(Closed) Being tested on excel for interview

posted 7 years ago in Career
Post # 3
Member
1131 posts
Bumble bee
  • Wedding: August 2013

Is this through a job agency? I’ve only ever had to do these through job agencies before.

My main advice is to know what every button in the ribbon does and how to use them. (assuming our using excel 2007 or newer). I’ve done these tests before and always do really well :). good luck!

I’m sorry I have no idea how to explain what the ribbon is if you don’t know… but a quick google search can fix that 🙂

Post # 4
Member
500 posts
Busy bee
  • Wedding: June 2011

hmm, work on formulas, lookup tables, and like the previous poster said, know what the different things in the ribbon are.  Also filters and sorting functionality might be important.

Post # 5
Member
413 posts
Helper bee

Been a long time but I think it’s basic stuff.  They want to make sure you know what a row versus a column is.  Adding data to those.  Typically they have you create a small spreadsheet and most will have you add the columns use the “sum” button as well as creating some basic formula’s. 

If you know the basic 101’s, I wouldn’t be too concerned!

Post # 5
Member
6394 posts
Bee Keeper
  • Wedding: September 2011

What type of job is it? That will depend a lot on what you’re asked to do with Excel. As a basic knowledge level, I would know how to create and sort lists and how to enter formulas.

Post # 6
Member
2103 posts
Buzzing bee
  • Wedding: February 2013

I’ve done these tests and it wasn’t that bad at all. Just familiarize yourself with the features of Excel. Know where all the drop-downs and menus are. And make sure you know at least some basic functions, like organizing (sorting, etc.) and some easy formulas. Good luck!

Post # 7
Member
236 posts
Helper bee
  • Wedding: September 2011

Familiarize yourself with Excel 2007, if that’s what they use! Also, know some basic formulas, like the lookup formulas and maybe some financial ones (maybe the annuity formula? Not sure if you’d be working out payment plans…).  It might be good to play around with the different types of graphs you can make.  And, depending on what you’d be working with, you might want to practice with pivot tables and making sure you can get the data organized the way you want it!

Post # 8
Member
3788 posts
Honey bee
  • Wedding: July 2011

I had to do one when I applied to work for the debt collection company. I was done in literally 2 minutes and when I went to find the supervisor she thought I had a questions. She explained that they often get applicants straight out of high school or older individuals returning to the workforce and that most people who are at all computer literature should be OK. I would think given the entry level sound of the position that you’ll be OK if you are working towards a business degree. Like previous posters said, know all the buttons and how to use them!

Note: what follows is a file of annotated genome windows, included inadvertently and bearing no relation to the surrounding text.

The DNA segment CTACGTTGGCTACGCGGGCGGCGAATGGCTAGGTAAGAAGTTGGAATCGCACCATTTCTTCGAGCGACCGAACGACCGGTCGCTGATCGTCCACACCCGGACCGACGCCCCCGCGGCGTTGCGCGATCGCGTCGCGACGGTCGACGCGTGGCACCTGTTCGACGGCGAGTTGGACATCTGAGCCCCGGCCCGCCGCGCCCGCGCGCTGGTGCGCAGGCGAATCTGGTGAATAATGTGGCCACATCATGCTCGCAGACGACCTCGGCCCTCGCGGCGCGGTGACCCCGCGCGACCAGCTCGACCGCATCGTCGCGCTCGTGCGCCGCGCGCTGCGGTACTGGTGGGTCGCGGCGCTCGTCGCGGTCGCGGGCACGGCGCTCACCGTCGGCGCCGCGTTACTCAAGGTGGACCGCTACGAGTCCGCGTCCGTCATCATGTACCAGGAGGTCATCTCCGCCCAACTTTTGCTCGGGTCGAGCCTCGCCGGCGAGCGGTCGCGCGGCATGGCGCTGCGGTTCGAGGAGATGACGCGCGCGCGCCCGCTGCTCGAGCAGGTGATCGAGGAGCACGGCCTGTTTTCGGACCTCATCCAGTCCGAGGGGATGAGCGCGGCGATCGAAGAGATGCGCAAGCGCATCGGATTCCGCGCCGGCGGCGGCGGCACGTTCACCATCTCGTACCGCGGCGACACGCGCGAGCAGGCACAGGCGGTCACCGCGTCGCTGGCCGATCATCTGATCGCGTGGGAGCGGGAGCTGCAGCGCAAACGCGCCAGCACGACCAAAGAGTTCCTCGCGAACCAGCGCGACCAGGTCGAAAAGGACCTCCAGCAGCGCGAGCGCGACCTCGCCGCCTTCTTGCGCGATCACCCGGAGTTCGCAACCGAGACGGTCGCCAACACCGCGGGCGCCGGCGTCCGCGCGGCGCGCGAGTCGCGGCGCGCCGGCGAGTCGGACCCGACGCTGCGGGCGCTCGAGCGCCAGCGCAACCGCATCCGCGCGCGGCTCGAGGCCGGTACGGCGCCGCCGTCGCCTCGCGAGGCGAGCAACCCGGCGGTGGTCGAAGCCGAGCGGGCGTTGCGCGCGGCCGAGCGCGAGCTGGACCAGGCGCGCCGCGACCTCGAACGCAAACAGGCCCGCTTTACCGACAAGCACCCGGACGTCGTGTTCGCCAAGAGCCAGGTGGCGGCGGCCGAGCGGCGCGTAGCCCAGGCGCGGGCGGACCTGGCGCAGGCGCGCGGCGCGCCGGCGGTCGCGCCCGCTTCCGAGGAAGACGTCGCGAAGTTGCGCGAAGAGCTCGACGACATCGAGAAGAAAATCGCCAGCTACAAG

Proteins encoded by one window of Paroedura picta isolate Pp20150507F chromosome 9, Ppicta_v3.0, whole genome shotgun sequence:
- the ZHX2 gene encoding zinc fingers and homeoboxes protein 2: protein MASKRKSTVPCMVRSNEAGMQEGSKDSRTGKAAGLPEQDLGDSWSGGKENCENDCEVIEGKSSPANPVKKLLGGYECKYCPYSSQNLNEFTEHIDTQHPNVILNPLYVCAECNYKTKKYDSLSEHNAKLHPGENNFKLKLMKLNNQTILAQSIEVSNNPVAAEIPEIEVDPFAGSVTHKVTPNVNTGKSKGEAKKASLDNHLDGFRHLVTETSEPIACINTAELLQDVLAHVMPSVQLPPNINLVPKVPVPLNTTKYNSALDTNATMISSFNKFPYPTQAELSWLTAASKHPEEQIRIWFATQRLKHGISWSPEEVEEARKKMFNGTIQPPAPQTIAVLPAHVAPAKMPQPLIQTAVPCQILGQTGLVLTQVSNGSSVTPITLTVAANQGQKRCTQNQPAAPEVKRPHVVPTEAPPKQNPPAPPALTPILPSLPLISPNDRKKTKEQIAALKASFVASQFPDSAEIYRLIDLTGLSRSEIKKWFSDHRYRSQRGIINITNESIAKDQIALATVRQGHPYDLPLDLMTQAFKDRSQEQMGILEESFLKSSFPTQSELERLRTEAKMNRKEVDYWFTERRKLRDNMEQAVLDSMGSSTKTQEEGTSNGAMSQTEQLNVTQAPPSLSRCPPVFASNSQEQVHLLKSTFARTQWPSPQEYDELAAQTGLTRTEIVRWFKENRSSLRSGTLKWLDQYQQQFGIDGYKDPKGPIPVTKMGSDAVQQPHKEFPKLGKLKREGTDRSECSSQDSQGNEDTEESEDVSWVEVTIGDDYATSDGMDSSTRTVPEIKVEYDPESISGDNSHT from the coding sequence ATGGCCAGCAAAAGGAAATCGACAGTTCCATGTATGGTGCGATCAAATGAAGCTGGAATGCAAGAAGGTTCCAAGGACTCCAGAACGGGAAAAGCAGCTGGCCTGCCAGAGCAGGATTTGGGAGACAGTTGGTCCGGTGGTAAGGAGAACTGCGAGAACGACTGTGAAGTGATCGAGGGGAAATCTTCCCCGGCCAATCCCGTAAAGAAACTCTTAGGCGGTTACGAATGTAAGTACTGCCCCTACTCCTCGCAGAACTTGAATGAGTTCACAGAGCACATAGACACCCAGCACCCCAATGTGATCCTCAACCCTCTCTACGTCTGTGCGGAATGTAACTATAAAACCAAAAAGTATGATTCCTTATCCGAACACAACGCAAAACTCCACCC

Post # 9
Member
629 posts
Busy bee
  • Wedding: October 2011

I had to take an excel test for my current job, and a few of the questions asked me to make a macro that does something to the spreadsheet…and I had NO IDEA how to create macros. 

Post # 11
Member
1183 posts
Bumble bee
  • Wedding: April 2012

They may just be asking you to take the Microsoft Excel exam. In which case you can practice for it on the Microsoft web site if you look up Microsoft Excel in the learning center.

http://www.measureup.com/77-602-MOS-Microsoft-Office-Excel-2007-P2587.aspx

This costs money ($45 but you can look for a promo code—there might be one), but this is what I used for my job (and I got the highest score in the department and went on to become a trainer, so that was cool).

Post # 12
Member
152 posts
Blushing bee

I JUST did one of these a couple weeks ago.  A lot of it was pretty basic, but there were some tough  questions!  I would say just play around with it, know how to do some formulas, know how to sort and filter, that sort of thing. 

Post # 13
Member
1183 posts
Bumble bee
  • Wedding: April 2012

@vcabbyw: Just keep in mind there’s two kinds. There’s the easy peasy kind where most of the target audience/workers are high school graduates (min) with little computer experience, they want like 30-45wpm typing ability, and they really just want you to be competent at using the computer and data entry without screwing anything up (haha). The other kind is where they want you to be able to use the program to format documents for formulas, charting, mail merges, etc…

Macros are small programs that you write in the Basic programming language from within Microsoft Office to quickly accomplish a task. They’re really easy, but intimidating. Personally, I wouldn’t waste too much time learning those now if your test is soon. Each one is very customized, and if you are doing a Microsoft test, then they may only have one or two questions and it won’t kill your score to skip it or get it wrong. And if you are doing a corporate-developed test, they’re not going to want you using them anyway because they don’t want most employees scripting since that’s a virus issue.

I would focus a lot on the formulas, and the complex linking of cells (so when a formula is dependent on a number of cells). Also, correcting errors in formulas or cells. Sorting information, creating charts/graphs, and changing the type of data designation based on the content of the cell are other good things to know too.

They may also ask you to import the Excel data into Word, so you might want to know how to do that.

I’d also want to know how to set your print area and page margins, change the footers and which tabs print, etc.

I can’t see you not being prepared with that type of knowledge. 🙂

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